The time needed and the minimum number of procedures to get familiar with a new surgical technique for a young surgeon has been discussed in many reports (9-11). Another fundamental aspect is to consider how to teach and how to acquire autonomy that will allow surgery to be performed safely for both patients and operating teams. In fact, it would hardly be a direct superficial and not carefully approach to the patient without any dexterity in basic movements or procedures reflecting in a patient’s safety and ultimately in an increased risk of legal repercussions. In this regard, it is therefore necessary to adopt risk-free based teaching strategies in dedicated platforms such as simulation tools (black-boxes, wet labs, 3D virtual reality simulators) and dedicated models (animals or cadaver) accompanied by direct teaching in the operating room (“visual acquisition process”) (12,13), in order to achieve skills necessary to undertake a gradual transition from traditional open surgery towards a “second generation of VATS surgeons”. A simulated training, as a complementary moment in the formation of a young surgeon, not only allows the acquisition of necessary skills but also the execution of fearsome steps, such as vascular dissections, in a total safety and dedicated environment and under an experienced tutor’s control. About this, such a program has a cognitive aspect at different levels according to trainee’s experience and allows the execution from the simplest to the most complex procedures, improving not only the technique but also the effectiveness of the surgical gestures which result in a significant reduction of the operating times (14-16). Important parameters of a learning program are “construct validity”, as the ability of simulators to discriminate between users of different skill levels and “content validity” as decision-making processes and virtual-reality (VR) surgical simulators are thought to facilitate the acquisition of cognitive and technical skills in early stage trainees. However, despite supportive evidences from many studies, there remains inconsistent adoption in surgical education. Furthermore, though a significant improvement both in performance and dexterity by the adoption of VR simulators has be proved in the operating room (17), the impact on thoracic patient outcomes remains to be quantified due to the lack of consistent and dedicated models for thoracoscopic procedures (18). In addition, due to its peculiarities (access, triangulation, optics and technique), VATS claims for procedure-specific environments (12,19). In this regard, the Thoracic Surgery Societies have recognized their current training limits and are working towards implementing and developing dedicated programs (20). Since earlier experiences with black-box simulators, many programs have been proposed and accomplished. As reported by Meyerson et al. (21) in a simulation program on a porcine model involving 100 participants, reported black-box training had some peculiarities such as in costs and was highly effective in identification of vessel injuries or technical errors with high quality of tissue planes, though anatomic accuracy was less than cadavers with an easier identification of vessels due to the absence of significant lymph nodes. For these reasons, the model was considered a low fidelity one. The transition from black-boxes towards virtual-reality simulators has been widely investigated by Jensen et al. (12). The authors included 28 surgical trainees with minimal experience in video-assisted procedures (less than three supervised procedures) and randomized them into two braces (black-box vs. VR groups). All participants trained to a predefined scenario in an abdominal model without any time limit. After procedures completion, overall skill acquisition was evaluated according to time and errors. Surprisingly, the black-box group was significantly faster than VR group both with and without penalty time (26.6 vs. 32.7 min, P=0.032 and 29.6 vs. 35.5 min, P=0.043, respectively). Moreover, according to errors, no difference in bleeding and anatomical errors were found. According to the authors, results reflected a lack of tactile feedback in VR group when compared to the black-box one, in which participants had better feeling both with real instruments and with tissues by applying the correct required forces for procedures. For these reasons, no significant advantages between 3D virtual reality simulators and black-boxes were described. In this regard, authors claimed for a dedicated model for VATS in order to provide an effective simulator-training programs. Jensen et al. (18) showed in 2015 a dedicated thoracic lobectomy VR simulator demonstrating good face and content validity, and a positive outlook from expert trainers. However, this was associated with poor construct validity for its automated matrices across a large cohort stratified by experience. Moreover, this first dedicated VATS VR simulator (Lapsim®, Surgical Science, Göteborg, Sweden) allows only performing a right upper lobectomy. Anyway, its peculiarities provide trainees simulated practice in each step including hilum dissection, vessels identification, vascular and bronchial stapling and bleeding control. The simulator allows controlling skill and dexterity acquisition by analysing surgical aspects, such as coordination, precision movements, handling and use of arms. However, due to its cost and its necessary management investments, its diffusion is limited to a few centers. Regarding wet labs, they are often avoided due to ethical and legal concerns, due to the use of animals only for exercise purpose, although the benefits of their use have been demonstrated both in the teaching of basic techniques and learning more complex surgical procedures (22). A wet lab is ideal due to its high anatomical and tissue variability depending on the animal model and therefore needs a preliminary theoretical process in order to recognize and handle them. The subject of anatomical variability is also one of the major purposes in the formation of a young surgeon since they are not uncommon in daily practice. In addition, wet labs have a high degree of usability adapting to the skills and knowledge of practitioners depending on pre-determined degrees of difficulty and model preparation (23). Concerning with the animal models in thoracic surgery, swine are the most common ones. As for other surgical specialities (such as visceral surgery), they are preferred due to their anatomical peculiarities and similarities with human ones making skill acquisition process easier for residents (24). Tedde et al. (25) in their experience on 40 swine-model left VATS upper lobectomy demonstrated that performing VATS lobectomy on swine was effective in a thoracic surgery program; on the other hand, they confirmed that the use of animal models could not ignore an exhaustive knowledge of their anatomical characteristics. About cadaver model, Hoksch et al. (26) suggested that it was only a useful stepping off point for VATS learning curve due to operation is done under ideal conditions (i.e., no bleeding, no one-lung ventilation, lungs without adhesions or inflammation).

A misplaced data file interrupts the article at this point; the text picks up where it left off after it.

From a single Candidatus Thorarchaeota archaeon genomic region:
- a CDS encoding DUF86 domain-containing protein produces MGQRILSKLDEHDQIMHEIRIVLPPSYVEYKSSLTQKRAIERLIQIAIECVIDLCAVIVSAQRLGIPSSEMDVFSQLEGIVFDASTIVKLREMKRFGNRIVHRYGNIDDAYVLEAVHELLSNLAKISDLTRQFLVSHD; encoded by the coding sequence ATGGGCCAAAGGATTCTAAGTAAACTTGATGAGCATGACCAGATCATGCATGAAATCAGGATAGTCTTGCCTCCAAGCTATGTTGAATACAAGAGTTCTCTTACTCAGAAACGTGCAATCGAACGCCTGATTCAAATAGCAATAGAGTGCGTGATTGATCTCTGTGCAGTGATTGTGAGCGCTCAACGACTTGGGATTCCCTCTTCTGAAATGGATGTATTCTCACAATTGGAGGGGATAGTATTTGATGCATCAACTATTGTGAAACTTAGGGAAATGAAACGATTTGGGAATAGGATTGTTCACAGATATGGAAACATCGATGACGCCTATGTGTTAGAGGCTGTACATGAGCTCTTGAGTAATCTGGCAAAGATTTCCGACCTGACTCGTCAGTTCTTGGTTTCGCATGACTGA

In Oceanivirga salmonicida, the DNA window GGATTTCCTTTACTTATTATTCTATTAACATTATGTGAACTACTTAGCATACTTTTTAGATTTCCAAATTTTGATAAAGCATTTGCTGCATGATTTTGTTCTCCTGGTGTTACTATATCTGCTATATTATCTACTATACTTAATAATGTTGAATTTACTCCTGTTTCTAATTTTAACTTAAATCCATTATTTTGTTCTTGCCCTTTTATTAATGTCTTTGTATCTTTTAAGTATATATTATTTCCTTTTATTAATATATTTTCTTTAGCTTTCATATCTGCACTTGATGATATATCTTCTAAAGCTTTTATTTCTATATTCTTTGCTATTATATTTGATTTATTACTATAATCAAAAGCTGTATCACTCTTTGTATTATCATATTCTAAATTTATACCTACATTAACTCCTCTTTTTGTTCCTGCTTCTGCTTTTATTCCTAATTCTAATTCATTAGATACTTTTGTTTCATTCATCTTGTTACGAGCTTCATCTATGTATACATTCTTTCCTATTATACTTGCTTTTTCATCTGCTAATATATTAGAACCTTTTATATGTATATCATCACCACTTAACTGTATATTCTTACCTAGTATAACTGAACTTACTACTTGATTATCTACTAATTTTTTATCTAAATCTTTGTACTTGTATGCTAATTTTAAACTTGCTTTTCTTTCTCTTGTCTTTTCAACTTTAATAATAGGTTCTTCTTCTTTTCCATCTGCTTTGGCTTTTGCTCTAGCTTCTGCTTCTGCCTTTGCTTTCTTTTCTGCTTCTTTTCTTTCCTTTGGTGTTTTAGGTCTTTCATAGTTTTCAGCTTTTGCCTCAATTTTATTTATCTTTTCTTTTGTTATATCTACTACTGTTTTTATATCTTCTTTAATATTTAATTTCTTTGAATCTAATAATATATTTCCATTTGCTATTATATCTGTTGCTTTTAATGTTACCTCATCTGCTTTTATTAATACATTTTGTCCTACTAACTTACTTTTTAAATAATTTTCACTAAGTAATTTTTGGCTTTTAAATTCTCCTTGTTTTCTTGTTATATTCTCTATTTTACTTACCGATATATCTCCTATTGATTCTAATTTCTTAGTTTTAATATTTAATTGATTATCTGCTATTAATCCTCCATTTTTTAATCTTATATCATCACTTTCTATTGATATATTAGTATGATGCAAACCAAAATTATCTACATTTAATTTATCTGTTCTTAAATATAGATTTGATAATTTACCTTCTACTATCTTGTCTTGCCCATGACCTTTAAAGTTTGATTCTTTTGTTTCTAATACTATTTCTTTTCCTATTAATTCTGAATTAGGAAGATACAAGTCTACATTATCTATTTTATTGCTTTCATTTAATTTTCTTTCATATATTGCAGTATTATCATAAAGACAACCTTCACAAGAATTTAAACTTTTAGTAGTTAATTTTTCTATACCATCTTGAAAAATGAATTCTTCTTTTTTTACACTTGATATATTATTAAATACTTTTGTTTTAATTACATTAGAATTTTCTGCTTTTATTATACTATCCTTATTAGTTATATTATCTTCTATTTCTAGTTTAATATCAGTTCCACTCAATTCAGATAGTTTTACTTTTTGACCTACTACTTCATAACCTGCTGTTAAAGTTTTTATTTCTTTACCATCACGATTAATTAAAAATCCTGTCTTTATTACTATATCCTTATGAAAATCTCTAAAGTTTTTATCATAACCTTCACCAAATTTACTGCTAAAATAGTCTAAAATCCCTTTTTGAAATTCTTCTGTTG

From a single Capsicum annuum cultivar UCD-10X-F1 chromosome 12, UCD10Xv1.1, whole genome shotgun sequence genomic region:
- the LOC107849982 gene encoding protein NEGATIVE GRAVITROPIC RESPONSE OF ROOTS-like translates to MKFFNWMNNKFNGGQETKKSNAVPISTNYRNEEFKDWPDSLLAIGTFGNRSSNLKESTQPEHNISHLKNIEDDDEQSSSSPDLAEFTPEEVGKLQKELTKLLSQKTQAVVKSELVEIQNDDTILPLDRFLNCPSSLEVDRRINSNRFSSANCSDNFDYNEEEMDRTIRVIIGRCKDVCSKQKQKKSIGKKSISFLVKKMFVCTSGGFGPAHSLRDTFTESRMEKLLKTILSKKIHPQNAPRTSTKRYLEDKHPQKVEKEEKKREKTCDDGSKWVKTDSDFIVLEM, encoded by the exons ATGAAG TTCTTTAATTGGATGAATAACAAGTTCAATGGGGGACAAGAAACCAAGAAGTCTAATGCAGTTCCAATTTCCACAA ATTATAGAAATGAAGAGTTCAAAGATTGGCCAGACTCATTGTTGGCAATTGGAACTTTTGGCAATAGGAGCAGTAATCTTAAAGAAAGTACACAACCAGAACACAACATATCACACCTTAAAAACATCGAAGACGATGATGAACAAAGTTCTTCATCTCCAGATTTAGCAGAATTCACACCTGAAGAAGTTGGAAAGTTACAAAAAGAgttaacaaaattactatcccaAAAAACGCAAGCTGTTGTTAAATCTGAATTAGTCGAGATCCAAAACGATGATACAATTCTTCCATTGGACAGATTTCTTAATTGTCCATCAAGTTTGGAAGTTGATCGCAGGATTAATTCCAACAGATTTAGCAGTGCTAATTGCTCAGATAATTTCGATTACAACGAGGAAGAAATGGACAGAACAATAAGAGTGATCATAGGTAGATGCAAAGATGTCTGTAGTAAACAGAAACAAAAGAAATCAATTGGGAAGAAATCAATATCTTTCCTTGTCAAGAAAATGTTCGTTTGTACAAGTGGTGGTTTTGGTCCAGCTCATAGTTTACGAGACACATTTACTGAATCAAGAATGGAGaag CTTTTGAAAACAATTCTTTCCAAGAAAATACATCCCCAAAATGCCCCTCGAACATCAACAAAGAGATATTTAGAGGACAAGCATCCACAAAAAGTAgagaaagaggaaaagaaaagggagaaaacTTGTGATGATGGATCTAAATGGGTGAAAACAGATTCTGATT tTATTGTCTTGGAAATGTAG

Conclusions

Modern surgical training claims trained professionals ready to face fearsome complications. Acquiring skills, therefore, remains a critical point in the formation process of a young surgeon and it cannot disregard with a correct and exhaustive knowledge of the minimally invasive surgery and its techniques, without abandoning traditional approaches. In fact, it would be a mistake to focus on video-assisted procedures without having full mastery of open surgery. In this regard, the role of residence courses plays a crucial role in solving both a legal and above all a social responsibility. Therefore, simulation programs should be a cornerstone for young trainee surgeon for a full and complete professional. In conclusions, simulation has passed the old concept of “observing and learning” for a new “observing and doing for learning”.


Acknowledgements

None.


Footnote

Conflicts of Interest: The authors have no conflicts of interest to declare.


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doi: 10.21037/jovs.2017.08.04
Cite this article as: Divisi D, Barone M, Zaccagna G, De Palma A, Gabriele F, Crisci R. Video-assisted thoracoscopic surgery lobectomy learning curve: what program should be offered in a residency course? J Vis Surg 2017;3:143.